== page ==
THE BLOG
11/22/2016 11:33 am ET Updated Nov 23, 2017

How To Finance Your Own Imperial Decline

Cross-posted with TomDispatch.com

It couldn't be stranger when you think about it (which few here care to do). In the latter part of the twentieth century and the first years of this one, Washington did what no power in history had ever done. It garrisoned the globe with a staggering number of military bases in a remarkably blanket fashion (China, Russia, North Korea, Iran, and a few similar places aside). In these years, it just built and built and built. At one point, there were something like 1,000 installations in Iraq and Afghanistan alone, from bases large enough to be small American towns to tiny combat outposts. In 2015, there were at least 800 significant U.S. bases in foreign countries (and more small camps and places where U.S. military equipment was pre-positioned for future use). No great power, not even Britain at its imperial height, had ever had such a global military "footprint," such an "empire of bases," and yet in this country it was as if no one noticed, as if it were of no importance at all. The media rarely even acknowledged the existence of such bases. They were never considered news. They played no part in American politics. They went largely unmentioned in "the homeland," despite the fact that hundreds of thousands of American military personnel, their families, private contractors, and others cycled through them annually.

Particularly in the wake of the collapse of the Soviet Union in 1991, those bases reflected a growing belief in Washington that it might indeed be possible for a single nation, the planet's "sole superpower," to militarily dominate the planet, lock, stock, and barrel. As a result, investment in the U.S. military proceeded apace and the urge for it to be everywhere only spread. At one point in recent years, the Pentagon's budget was larger than those of the next 10 countries combined, including a number of allies; and as Nick Turse has reported, by 2015, the Pentagon had created a vast secret military, its Special Operations forces, which played a role in 147 countries, a figure for the record books. Meanwhile, new drone bases (on which we have no count) were being built in significant numbers to ensure that a Hellfire missile could be delivered to anyplace in the Greater Middle East, much of the rest of Eurasia, or northern Africa on more or less a moment's notice. Nor did Washington's efforts stop there. In these last years, the U.S. has conducted bombing campaigns and other kinds of military activities in no less than seven countries.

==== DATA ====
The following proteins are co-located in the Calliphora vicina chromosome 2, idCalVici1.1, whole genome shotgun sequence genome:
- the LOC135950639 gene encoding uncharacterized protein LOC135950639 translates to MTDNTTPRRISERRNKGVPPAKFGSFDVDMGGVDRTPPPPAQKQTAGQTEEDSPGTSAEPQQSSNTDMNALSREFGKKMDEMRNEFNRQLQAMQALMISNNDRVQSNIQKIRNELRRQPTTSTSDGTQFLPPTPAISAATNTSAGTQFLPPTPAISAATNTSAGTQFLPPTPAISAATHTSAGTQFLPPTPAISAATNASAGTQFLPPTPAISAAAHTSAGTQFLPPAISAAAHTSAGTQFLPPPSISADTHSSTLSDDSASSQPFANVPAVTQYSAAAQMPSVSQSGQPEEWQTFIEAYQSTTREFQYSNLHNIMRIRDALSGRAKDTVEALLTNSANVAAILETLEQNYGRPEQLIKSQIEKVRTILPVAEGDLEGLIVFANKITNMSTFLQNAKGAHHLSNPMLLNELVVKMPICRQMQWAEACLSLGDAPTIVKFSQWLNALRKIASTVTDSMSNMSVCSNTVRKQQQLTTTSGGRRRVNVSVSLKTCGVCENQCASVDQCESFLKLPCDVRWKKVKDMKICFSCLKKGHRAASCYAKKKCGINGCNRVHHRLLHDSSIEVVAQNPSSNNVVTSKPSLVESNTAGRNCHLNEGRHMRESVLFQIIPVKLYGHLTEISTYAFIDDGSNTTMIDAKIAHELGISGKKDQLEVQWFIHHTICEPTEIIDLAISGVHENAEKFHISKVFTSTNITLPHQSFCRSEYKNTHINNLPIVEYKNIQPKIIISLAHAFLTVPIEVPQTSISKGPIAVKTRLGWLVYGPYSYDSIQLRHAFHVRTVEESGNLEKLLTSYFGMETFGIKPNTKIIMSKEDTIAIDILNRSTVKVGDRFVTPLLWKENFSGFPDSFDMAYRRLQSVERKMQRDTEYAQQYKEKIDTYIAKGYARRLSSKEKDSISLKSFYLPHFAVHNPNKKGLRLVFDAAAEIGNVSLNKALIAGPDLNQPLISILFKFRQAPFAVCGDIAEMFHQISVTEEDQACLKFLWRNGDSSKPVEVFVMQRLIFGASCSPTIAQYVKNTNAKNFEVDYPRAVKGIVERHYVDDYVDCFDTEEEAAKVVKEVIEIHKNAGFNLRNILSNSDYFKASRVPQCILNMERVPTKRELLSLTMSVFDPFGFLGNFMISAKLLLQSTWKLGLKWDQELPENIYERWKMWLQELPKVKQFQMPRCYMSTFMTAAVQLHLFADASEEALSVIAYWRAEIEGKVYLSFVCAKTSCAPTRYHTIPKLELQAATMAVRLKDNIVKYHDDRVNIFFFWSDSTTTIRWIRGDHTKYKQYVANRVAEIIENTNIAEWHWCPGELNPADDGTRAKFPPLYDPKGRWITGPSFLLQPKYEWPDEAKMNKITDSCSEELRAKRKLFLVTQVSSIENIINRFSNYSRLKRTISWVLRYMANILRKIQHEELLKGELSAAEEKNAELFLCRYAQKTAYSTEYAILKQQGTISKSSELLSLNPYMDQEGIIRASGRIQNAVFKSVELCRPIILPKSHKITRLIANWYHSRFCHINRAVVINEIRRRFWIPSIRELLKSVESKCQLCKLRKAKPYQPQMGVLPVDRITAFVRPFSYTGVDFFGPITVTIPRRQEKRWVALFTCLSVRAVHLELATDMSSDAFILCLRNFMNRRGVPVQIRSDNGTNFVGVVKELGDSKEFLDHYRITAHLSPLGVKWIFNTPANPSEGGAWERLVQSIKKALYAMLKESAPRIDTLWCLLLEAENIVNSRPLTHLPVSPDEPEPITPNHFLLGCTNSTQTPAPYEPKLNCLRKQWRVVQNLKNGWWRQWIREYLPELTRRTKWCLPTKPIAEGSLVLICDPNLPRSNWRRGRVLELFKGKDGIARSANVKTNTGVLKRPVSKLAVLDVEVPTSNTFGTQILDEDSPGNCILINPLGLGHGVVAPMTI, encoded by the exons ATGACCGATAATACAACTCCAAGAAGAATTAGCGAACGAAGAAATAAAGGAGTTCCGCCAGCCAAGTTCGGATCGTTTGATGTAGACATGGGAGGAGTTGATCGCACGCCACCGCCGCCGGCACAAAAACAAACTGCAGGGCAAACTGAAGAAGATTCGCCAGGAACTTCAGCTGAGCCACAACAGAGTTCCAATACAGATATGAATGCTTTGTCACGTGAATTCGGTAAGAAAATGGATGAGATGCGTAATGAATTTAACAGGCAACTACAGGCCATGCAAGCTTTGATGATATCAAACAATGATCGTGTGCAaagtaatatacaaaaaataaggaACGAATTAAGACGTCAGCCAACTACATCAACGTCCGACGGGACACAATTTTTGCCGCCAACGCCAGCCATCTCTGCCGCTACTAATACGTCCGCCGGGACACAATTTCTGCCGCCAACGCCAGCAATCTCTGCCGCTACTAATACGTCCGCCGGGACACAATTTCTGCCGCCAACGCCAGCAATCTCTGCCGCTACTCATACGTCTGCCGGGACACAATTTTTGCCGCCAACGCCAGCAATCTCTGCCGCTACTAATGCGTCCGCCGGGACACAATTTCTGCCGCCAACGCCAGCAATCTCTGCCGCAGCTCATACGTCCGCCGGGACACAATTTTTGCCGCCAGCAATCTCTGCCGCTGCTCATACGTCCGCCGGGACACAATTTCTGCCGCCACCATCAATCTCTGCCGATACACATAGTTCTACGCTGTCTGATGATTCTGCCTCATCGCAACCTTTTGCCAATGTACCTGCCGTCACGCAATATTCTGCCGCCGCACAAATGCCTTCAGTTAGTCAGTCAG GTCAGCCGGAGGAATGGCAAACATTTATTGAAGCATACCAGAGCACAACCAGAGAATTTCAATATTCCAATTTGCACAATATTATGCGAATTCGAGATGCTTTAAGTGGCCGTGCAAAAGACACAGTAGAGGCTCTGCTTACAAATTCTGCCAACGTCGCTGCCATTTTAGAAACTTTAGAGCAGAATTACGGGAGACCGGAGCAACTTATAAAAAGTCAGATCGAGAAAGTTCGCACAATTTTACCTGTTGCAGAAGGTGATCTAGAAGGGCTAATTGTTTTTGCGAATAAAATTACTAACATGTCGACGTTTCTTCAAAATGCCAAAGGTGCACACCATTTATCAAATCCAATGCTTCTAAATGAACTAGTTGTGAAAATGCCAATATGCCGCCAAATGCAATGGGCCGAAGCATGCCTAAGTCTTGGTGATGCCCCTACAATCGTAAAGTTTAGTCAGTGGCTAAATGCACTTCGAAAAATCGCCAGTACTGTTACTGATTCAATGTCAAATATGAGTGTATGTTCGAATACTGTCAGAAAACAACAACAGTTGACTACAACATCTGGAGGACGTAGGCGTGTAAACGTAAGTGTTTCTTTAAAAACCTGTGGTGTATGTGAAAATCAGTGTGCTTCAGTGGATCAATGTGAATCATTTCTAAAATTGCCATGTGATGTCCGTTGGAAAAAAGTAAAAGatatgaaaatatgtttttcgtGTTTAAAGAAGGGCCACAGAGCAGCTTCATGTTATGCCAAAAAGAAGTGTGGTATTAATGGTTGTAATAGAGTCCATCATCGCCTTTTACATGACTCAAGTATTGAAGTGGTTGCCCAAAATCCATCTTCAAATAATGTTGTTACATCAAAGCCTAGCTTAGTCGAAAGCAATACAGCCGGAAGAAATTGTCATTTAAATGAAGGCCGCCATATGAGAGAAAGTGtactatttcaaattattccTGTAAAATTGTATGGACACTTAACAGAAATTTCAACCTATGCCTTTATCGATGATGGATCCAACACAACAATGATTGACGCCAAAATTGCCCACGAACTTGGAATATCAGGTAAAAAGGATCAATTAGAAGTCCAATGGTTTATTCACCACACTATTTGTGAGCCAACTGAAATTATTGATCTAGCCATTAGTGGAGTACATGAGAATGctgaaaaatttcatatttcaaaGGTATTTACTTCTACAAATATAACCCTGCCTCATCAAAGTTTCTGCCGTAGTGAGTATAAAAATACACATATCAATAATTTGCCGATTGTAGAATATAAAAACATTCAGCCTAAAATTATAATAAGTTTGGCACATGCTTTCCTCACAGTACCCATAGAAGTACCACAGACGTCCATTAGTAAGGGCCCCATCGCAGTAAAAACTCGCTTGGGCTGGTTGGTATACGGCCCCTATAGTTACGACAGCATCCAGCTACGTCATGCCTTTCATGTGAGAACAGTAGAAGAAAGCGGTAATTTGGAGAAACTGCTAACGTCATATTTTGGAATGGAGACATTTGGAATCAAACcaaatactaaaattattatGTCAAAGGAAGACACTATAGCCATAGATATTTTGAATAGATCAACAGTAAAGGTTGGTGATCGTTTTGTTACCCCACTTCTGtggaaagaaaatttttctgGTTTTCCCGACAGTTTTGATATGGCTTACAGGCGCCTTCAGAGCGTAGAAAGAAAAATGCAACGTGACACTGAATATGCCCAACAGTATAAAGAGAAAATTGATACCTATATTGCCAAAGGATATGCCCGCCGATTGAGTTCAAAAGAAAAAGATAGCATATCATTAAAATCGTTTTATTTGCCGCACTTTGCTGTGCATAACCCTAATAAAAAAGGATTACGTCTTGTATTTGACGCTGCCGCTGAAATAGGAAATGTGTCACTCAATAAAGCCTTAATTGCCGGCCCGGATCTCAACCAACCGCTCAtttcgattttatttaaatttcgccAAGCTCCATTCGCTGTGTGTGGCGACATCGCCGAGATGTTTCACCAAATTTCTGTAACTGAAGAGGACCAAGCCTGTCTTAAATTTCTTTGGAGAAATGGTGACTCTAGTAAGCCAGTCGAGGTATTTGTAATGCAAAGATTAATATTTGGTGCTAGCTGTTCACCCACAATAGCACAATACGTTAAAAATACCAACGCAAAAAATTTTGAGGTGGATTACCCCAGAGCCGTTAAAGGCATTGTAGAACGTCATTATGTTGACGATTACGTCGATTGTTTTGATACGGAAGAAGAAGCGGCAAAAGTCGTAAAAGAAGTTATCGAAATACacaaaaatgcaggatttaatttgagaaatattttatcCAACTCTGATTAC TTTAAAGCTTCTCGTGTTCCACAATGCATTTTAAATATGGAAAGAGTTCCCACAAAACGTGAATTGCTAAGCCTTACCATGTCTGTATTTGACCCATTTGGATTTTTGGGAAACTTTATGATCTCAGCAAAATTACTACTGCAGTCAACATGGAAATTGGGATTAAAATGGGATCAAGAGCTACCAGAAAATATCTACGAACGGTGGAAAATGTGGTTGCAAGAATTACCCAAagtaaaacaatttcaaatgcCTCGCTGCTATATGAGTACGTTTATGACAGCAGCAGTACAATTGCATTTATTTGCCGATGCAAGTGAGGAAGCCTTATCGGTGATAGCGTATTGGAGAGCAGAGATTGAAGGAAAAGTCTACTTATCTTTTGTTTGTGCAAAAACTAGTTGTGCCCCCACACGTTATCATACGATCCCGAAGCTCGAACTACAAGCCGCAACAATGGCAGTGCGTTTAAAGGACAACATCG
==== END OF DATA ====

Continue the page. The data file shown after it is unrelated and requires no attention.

And yet here's what's notable: unlike other imperial powers with such garrisons in their heyday -- the Romans, the French, the British, the Soviets -- the U.S. managed to dominate next to nothing, to impose its will on no place militarily. Instead, in the post-9/11 era, under military pressure from Washington, country after country, area after area passed into a state of chaos, not order, and it seemed to make no difference what form that pressure took.

Neither this tale of failure nor the costs of such militaristic fantasies to the American taxpayer have yet been fully grasped here. As we enter the new era of Donald Trump, amid a welter of conflicting signals, only one thing seems clear when it comes to the U.S. military. Whatever extreme figures end up in key posts in the Trump version of the national security state, as William Hartung indicates today in "A Pentagon Rising," yet more money will be sent swirling down the Pentagon's drain. It's like going into hock to finance your own imperial decline.